On March 28, 1975, the Capitals won the first road game in franchise history after 37 consecutive defeats. Washington's first win away from home came at the hands of the California Golden Seals, who dropped a 5-3 decision to the Caps.
Capitals captain Doug Mohns started the scoring for Washington when he tallied on the power play at 3:04 of the first period. It was just the second goal of the season for Mohns and it proved to be the final (248th) goal of his 22-year, 1,390-game NHL career as well. Ron Anderson scored his seventh of the season at 4:12 to give the Capitals a luxury to which they were seldom accustomed - a two-goal lead on the road. Warren Williams put the Seals on the board at 15:57 but Washington answered almost immediately. Gord Smith beat California netmidner Gilles Meloche at 16:49 to restore Washington's two-goal cushion. The Caps outshot the Seals by a 12-5 count in the first.
Charlie Simmer - an NHL rookie with the Seals that season - scored the only goal of the second period at 3:31 to bring California to within a goal of the Capitals. The Caps held a slim 5-4 advantage in shots on goal for the middle period.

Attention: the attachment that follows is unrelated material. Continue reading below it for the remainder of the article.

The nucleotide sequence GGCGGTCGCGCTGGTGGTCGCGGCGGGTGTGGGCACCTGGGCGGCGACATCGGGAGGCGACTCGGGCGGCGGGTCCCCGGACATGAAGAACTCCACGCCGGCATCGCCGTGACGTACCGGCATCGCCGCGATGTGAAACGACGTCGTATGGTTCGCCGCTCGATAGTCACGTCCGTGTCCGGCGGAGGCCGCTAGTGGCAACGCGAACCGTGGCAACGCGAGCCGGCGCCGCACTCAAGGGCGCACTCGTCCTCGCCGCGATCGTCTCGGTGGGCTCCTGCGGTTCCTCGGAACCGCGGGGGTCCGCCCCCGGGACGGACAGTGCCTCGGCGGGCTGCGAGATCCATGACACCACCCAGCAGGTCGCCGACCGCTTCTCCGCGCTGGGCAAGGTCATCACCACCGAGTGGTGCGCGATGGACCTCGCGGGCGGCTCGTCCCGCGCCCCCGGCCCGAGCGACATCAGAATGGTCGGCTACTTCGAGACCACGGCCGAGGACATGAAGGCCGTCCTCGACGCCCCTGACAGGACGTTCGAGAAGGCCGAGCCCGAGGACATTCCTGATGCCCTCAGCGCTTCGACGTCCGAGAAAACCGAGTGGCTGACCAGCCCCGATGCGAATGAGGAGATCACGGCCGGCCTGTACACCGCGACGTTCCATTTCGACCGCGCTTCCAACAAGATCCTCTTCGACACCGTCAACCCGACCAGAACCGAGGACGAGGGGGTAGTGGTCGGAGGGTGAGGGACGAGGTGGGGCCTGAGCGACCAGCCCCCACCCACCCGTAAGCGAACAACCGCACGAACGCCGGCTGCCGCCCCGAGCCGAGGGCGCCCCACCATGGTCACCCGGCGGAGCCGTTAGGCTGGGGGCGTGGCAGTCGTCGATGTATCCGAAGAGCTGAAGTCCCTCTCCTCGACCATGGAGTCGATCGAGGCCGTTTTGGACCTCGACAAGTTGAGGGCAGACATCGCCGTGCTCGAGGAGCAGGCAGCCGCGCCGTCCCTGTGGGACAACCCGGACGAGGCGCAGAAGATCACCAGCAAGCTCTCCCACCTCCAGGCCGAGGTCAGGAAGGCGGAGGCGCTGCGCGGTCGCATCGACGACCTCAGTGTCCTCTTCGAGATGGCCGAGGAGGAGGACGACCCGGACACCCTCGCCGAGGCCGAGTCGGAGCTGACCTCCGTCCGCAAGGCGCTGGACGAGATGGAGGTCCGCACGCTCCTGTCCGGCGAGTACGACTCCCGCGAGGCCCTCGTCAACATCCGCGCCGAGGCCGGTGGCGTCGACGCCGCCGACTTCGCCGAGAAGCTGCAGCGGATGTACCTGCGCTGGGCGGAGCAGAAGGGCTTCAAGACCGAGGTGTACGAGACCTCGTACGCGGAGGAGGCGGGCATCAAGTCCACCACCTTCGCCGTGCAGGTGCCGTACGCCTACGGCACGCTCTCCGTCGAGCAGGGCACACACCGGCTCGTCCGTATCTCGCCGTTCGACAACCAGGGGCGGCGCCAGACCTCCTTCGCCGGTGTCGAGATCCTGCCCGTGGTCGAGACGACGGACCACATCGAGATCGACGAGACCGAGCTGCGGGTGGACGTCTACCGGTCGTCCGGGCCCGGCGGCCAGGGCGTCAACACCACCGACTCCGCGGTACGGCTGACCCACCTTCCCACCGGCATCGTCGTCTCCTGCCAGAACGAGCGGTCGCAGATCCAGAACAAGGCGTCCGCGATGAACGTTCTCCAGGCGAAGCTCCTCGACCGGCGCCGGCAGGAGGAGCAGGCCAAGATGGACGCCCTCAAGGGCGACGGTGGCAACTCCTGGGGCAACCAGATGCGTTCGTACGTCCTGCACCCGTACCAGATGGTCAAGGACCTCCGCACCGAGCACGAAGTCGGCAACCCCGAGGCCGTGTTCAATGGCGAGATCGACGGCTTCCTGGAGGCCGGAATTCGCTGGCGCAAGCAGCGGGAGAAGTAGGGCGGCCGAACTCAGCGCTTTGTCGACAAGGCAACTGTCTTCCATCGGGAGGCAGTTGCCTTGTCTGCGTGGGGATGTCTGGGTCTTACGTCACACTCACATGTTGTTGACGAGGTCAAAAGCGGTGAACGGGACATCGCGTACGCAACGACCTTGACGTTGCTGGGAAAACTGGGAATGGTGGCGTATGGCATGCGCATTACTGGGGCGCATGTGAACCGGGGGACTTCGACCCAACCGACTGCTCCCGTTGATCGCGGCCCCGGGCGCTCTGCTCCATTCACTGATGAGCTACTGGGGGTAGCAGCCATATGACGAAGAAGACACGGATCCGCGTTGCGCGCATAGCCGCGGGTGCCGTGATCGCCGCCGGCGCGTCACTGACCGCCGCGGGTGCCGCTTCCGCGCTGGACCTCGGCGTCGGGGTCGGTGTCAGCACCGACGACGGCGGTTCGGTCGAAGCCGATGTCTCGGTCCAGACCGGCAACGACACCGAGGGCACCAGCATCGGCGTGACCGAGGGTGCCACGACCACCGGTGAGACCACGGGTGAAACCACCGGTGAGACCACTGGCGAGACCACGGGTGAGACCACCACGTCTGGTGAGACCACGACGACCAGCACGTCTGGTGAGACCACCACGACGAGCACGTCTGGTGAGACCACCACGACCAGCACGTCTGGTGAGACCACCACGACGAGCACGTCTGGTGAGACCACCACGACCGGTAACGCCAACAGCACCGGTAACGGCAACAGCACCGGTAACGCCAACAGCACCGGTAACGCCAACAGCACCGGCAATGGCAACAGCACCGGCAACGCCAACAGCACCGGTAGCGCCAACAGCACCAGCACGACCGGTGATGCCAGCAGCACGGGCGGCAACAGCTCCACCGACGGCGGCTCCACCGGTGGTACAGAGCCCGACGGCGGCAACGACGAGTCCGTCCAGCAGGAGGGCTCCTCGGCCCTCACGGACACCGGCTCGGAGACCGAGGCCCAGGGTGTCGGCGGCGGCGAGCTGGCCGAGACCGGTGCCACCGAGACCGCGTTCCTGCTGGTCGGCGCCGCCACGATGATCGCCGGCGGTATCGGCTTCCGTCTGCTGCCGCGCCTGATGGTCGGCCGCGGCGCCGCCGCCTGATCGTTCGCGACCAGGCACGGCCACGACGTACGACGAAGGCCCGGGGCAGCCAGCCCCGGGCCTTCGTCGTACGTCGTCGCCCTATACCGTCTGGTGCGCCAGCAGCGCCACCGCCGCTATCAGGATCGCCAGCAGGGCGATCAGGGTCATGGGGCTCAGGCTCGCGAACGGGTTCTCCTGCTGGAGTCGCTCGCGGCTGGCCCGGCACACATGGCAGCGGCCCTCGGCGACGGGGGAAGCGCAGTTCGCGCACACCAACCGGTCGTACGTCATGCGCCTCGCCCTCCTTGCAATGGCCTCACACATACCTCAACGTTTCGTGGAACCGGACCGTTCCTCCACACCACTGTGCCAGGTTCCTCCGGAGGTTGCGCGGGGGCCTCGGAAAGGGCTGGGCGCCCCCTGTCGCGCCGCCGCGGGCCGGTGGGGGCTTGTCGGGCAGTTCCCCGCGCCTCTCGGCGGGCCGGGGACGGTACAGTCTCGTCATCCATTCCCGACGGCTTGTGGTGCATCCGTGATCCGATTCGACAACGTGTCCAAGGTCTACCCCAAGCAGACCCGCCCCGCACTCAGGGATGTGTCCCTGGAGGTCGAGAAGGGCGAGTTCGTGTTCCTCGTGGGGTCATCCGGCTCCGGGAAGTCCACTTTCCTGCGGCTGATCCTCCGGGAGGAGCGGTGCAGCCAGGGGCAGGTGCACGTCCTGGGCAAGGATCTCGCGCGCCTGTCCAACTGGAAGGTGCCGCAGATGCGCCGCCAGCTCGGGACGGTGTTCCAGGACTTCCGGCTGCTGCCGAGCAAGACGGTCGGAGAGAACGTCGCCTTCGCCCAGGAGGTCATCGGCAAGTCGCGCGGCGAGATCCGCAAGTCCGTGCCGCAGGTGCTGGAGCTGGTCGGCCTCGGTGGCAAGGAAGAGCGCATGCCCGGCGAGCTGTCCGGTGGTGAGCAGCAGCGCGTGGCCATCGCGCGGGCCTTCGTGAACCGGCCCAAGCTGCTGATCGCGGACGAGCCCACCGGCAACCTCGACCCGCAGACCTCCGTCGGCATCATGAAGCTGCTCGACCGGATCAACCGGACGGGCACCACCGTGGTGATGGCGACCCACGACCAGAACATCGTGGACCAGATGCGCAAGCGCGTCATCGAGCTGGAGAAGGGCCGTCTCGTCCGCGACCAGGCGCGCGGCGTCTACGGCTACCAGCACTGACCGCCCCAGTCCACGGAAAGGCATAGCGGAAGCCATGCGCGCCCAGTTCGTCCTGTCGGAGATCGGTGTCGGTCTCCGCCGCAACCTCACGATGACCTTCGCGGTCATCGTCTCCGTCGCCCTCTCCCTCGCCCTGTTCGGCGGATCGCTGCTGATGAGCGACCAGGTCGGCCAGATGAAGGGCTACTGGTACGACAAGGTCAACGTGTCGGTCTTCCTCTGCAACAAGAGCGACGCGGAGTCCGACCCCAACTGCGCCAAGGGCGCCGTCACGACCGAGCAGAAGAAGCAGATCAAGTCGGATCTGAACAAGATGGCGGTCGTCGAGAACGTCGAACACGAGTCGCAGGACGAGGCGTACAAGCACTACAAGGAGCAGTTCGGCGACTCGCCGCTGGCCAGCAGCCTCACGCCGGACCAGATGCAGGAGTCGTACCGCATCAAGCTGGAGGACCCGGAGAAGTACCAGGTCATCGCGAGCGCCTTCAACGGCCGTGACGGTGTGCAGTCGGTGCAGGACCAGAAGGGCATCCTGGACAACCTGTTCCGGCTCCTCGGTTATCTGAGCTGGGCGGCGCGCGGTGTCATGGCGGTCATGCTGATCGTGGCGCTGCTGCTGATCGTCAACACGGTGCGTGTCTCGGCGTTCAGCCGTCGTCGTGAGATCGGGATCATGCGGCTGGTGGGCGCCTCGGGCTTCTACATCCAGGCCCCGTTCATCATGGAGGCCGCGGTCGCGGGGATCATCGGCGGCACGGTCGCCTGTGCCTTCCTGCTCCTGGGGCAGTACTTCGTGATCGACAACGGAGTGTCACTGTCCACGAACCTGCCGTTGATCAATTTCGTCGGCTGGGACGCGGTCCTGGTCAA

Dave Gardner beat Washington goaltender Ron Low at 5:05 of the third to even the score at 3-3. But Nelson Pyatt - acquired in a deal with Detroit just a month earlier - scored his fourth goal as a Cap to give Washington another lead. Pyatt's goal came at 6:31. The Caps resorted to defending their slim advantage until Pyatt tallied an empty-netter with 16 seconds left to seal the victory. California had 11 shots in the third to Washington's eight but the Caps led 25-20 on the evening.
After the game, several Capitals skated around the arena while carrying an old trashcan on their shoulders. The revelers passed the "cup" from player to player and most of them later autographed the receptacle. In subsequent visits to Oakland, the trashcan provided a happy reminder of a brief bright spot in an otherwise dismal season.